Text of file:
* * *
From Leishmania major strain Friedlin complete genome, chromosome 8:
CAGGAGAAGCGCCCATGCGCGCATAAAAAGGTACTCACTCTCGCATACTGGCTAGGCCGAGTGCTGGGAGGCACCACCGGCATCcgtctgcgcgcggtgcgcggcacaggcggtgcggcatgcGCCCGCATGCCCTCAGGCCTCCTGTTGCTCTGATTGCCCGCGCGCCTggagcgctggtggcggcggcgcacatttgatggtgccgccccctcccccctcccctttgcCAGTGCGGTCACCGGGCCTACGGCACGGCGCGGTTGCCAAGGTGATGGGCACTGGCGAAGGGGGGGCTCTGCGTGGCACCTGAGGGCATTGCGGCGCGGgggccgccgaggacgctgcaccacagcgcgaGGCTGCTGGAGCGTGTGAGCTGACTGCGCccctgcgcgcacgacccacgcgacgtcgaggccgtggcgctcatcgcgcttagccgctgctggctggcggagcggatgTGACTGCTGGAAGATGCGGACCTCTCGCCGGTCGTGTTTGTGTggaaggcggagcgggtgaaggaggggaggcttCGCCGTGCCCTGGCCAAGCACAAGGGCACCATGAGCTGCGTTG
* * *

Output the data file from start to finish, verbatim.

From Leishmania major strain Friedlin complete genome, chromosome 8:
CAGGAGAAGCGCCCATGCGCGCATAAAAAGGTACTCACTCTCGCATACTGGCTAGGCCGAGTGCTGGGAGGCACCACCGGCATCcgtctgcgcgcggtgcgcggcacaggcggtgcggcatgcGCCCGCATGCCCTCAGGCCTCCTGTTGCTCTGATTGCCCGCGCGCCTggagcgctggtggcggcggcgcacatttgatggtgccgccccctcccccctcccctttgcCAGTGCGGTCACCGGGCCTACGGCACGGCGCGGTTGCCAAGGTGATGGGCACTGGCGAAGGGGGGGCTCTGCGTGGCACCTGAGGGCATTGCGGCGCGGgggccgccgaggacgctgcaccacagcgcgaGGCTGCTGGAGCGTGTGAGCTGACTGCGCccctgcgcgcacgacccacgcgacgtcgaggccgtggcgctcatcgcgcttagccgctgctggctggcggagcggatgTGACTGCTGGAAGATGCGGACCTCTCGCCGGTCGTGTTTGTGTggaaggcggagcgggtgaaggaggggaggcttCGCCGTGCCCTGGCCAAGCACAAGGGCACCATGAGCTGCGTTG